Beginning Singing Repertoire

Ep 33 How to Sing Mix Part 1

How to sing mix, or how to sing with a mixis a very common question. Inside this tutorial, I'll define and demonstrate mix. Warning:normally I try to avoid this, but in this tutorial I get a little 'geeky' about singing.(Vocal geek) Hi, I'm Chuck Gilmore with Power To Sing. How to sing in a mix. Well, whatis a mixé A mix is a mixture or blend of at least two things. When singing, you're ina mix if you have a mixture of chest voice and head voice. Ahahah. If you sing onlywith chest voice, you have no mix. Ahhhh. If you start in chest and sing higher andbreak or flip into falsetto, you have no mix. Ahahah.because you've lost the connectionto your chest voice. If, when singing, you

bring falsetto down into the area of the chestvoice that is supposed to be chest, there is no mix. It's only falsetto. Ahahah. Amix can only exist if the vocal cords remain connected. If your vocal cords break intofalsetto and you do not reconnect, you have no mix. It's only falsetto. Ahahah. Mixis made with connected vocal cords and a blend of chest resonance and head resonance. Now,where is mix in the voiceé There are several schools of thought about when and where you'rein mix. Some define mix as only occurring in the vocal bridges, passaggi. When singingin chest voice, as you sing higher, and while keeping the vocal cords together, the resonancebegins to move higher from your chest into

your head cavities. The resonance splits sothere's a mixture, or a mix of both chest and head resonance. This split occurs in thebridge or passaggi. After getting through the first bridge the singer encounters a secondbridge and then a third bridge. For women, there are even more bridges. With each bridge,there is a blend of overtones from the register below and the register above. Lower overtonesdamping, or dropping out and higher overtones coming in. As a result of this process, manybelieve that mix is only occurring in the actual bridges. Some believe if the vocalcords remain connected while the resonance has split into both chest and head cavitiesthat mix is always present, both in and in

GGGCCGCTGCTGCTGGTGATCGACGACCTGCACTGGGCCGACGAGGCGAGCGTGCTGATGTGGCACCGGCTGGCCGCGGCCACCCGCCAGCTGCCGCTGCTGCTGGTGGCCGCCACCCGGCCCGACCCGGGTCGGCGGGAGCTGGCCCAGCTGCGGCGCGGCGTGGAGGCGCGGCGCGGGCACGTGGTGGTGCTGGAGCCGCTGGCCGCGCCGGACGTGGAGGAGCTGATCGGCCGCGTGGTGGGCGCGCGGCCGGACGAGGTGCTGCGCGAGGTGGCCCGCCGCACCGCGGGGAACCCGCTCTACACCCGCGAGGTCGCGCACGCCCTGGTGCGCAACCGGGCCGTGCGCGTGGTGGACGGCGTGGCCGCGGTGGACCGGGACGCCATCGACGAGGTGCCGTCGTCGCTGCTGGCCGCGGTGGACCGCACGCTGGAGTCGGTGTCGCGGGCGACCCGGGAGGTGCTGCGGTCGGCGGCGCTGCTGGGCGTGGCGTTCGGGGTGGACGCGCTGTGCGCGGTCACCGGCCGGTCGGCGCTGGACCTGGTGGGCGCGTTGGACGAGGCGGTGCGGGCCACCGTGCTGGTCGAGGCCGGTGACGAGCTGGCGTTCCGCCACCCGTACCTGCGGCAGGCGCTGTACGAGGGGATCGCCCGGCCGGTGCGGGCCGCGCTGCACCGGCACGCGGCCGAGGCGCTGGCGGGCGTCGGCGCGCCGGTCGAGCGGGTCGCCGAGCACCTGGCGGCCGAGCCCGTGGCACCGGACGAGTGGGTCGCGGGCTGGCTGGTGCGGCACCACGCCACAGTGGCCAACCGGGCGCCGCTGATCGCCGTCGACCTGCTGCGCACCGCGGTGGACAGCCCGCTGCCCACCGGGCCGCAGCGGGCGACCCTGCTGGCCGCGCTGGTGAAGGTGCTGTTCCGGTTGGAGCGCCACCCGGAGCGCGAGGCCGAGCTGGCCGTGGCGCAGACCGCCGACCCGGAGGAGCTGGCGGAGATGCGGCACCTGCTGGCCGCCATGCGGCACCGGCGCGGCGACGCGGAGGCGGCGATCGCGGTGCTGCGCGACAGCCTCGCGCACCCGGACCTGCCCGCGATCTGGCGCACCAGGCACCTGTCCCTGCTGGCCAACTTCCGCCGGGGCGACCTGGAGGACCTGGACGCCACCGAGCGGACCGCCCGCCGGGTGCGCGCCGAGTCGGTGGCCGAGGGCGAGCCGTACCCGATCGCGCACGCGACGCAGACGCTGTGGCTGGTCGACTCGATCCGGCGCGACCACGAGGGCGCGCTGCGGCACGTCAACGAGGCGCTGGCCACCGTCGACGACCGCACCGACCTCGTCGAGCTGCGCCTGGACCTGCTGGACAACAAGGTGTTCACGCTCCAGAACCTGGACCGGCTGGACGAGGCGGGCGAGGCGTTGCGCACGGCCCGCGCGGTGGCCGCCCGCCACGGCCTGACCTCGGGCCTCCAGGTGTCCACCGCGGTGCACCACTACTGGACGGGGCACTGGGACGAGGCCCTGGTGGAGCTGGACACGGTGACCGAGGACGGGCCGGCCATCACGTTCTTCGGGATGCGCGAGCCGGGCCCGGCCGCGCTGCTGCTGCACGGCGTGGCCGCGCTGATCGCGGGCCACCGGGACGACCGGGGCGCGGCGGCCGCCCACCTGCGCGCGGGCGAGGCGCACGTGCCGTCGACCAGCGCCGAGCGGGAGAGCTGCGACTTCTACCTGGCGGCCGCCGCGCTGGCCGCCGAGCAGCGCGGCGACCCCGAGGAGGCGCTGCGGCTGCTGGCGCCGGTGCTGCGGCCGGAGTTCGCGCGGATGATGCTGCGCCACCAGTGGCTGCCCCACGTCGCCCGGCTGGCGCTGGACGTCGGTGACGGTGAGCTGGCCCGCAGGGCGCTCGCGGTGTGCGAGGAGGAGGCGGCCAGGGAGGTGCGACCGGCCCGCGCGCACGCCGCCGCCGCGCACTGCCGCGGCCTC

between the bridges. In other words, everythingis mix. At this point in my singing and teaching, I think it's a combination of these two. Pavarottiis reported to have said that singing was like a repeating figure 8. Seth Riggs concluded,and I believe like Seth, that Pavarotti was describing the repeated narrowing into thebridge and the opening into the new register and so on upward. In my opinion, if the vocalcords remain connected, there's always some chest residue, even if it's very slight. Soeven in the highest head voice, if the cords have remained connected, that seems like mixto me, even if it's 100 to 1, it's still a mix. At a certain point, if the cords remainconnected, does it really matter if we say

it's mix or connected super head voiceé Theproblem is, what happens to mix when you sing down below the first bridge into chesté Well,you could definitely bring mix down into the chest register. So, I understand how thatcan be mix, but in most voices, you can only do that so long before the chest voice takesover. How, then, can that be a mixé A third concept that has helpful for me, is 'maintainingthe verticalquot;.(Vocal Geek) This is mentioned in the book, quot;The Voice of the Mind', by E.HerbertCaesari. Imagine a vertical sound beam started by the vocal cords and shootingupward into the mouth. In head voice, this resonating sound beam, if it maintains thevertical direction, will angle slightly backward